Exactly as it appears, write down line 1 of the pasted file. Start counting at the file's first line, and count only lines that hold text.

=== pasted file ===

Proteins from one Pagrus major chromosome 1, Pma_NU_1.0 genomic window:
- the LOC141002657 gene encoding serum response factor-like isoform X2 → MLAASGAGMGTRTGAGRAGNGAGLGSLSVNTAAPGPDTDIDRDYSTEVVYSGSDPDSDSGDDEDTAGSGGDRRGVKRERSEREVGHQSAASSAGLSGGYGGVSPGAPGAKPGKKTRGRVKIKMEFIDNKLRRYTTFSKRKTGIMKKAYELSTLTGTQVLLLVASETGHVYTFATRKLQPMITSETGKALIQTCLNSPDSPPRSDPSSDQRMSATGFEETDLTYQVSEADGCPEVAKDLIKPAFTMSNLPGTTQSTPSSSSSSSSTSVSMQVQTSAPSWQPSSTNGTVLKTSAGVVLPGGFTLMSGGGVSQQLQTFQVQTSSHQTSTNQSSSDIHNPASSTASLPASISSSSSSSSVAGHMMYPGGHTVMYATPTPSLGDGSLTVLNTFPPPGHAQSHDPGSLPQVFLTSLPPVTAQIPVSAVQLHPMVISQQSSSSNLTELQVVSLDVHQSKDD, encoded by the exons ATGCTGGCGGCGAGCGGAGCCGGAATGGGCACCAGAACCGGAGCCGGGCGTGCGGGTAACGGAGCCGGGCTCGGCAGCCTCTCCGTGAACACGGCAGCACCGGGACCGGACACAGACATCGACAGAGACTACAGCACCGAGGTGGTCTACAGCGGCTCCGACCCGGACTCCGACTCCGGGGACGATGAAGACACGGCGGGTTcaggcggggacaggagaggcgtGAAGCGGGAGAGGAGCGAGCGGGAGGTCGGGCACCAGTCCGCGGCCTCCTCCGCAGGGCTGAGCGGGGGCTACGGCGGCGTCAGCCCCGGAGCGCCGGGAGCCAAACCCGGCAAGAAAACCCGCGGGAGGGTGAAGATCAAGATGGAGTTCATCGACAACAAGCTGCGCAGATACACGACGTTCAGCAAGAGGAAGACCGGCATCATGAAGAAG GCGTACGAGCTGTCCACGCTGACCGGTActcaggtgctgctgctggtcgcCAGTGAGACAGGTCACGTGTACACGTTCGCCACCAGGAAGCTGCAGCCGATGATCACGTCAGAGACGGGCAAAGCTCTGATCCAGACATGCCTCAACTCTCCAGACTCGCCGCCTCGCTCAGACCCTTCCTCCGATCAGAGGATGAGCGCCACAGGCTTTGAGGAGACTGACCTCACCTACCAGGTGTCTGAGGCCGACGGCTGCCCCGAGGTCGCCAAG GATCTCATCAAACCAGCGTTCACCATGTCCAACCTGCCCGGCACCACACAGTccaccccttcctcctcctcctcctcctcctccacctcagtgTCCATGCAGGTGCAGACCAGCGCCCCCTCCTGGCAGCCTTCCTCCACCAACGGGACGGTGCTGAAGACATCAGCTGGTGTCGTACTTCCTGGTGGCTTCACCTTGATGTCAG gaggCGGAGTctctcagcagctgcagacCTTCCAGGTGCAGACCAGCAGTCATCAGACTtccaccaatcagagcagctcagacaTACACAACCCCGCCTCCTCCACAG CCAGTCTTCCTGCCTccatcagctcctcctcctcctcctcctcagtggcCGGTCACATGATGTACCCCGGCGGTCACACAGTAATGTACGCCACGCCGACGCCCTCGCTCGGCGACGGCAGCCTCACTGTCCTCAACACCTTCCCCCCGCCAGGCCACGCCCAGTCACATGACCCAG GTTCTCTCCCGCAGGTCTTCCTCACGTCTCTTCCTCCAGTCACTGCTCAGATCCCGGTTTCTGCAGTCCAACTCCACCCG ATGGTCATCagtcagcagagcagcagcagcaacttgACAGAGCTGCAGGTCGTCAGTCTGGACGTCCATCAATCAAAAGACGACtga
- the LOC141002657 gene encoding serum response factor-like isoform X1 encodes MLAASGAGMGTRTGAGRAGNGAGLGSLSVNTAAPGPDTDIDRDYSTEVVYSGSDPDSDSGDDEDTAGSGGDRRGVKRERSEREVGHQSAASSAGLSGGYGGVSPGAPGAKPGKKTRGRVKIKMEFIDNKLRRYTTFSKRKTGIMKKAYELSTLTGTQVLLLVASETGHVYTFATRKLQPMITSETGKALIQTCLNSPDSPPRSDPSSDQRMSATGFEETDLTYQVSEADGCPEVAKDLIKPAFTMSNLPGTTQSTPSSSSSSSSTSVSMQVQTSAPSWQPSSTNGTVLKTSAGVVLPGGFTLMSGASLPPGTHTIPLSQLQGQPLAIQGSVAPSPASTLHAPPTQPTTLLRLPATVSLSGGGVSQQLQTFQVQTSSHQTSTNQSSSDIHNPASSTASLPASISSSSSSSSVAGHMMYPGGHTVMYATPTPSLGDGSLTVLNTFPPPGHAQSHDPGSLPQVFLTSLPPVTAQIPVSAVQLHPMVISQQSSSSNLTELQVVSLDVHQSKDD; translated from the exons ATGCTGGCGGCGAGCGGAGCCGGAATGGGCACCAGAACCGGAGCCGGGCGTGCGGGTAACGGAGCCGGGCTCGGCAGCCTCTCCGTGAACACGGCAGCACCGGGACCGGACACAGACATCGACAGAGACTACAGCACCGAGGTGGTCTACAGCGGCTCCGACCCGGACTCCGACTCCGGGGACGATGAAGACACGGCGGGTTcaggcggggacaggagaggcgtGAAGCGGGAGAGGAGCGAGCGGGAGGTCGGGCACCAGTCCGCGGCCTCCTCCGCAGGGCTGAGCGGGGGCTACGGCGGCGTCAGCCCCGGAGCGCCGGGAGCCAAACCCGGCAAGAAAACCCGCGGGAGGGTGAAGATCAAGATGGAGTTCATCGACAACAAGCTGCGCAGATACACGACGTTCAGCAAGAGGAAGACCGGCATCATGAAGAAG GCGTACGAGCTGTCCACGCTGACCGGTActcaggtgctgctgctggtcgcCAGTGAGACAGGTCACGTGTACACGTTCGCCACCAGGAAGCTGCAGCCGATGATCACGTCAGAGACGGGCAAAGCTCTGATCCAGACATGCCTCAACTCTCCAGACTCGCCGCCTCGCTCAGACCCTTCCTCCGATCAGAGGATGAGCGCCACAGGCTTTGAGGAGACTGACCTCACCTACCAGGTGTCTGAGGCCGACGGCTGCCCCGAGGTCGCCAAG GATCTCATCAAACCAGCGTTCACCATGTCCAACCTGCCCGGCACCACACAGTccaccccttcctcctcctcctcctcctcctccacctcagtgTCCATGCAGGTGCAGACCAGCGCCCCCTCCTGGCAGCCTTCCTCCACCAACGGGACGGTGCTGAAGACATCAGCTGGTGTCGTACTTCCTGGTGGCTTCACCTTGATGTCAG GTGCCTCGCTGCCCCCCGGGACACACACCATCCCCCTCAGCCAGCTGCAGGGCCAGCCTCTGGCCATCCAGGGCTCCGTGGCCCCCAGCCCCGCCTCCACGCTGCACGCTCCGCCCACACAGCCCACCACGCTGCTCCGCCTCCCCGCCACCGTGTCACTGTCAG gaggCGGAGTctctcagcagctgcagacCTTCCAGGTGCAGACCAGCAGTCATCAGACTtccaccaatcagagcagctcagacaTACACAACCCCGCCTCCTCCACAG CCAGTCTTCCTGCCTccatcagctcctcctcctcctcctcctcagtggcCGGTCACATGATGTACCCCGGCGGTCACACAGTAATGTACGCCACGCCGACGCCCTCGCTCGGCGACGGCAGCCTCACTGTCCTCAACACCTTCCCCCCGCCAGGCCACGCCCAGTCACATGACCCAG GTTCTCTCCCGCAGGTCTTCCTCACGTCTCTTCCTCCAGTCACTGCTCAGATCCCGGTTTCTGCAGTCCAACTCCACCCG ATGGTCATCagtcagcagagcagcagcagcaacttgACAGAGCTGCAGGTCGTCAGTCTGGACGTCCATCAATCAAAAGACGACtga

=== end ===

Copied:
Proteins from one Pagrus major chromosome 1, Pma_NU_1.0 genomic window: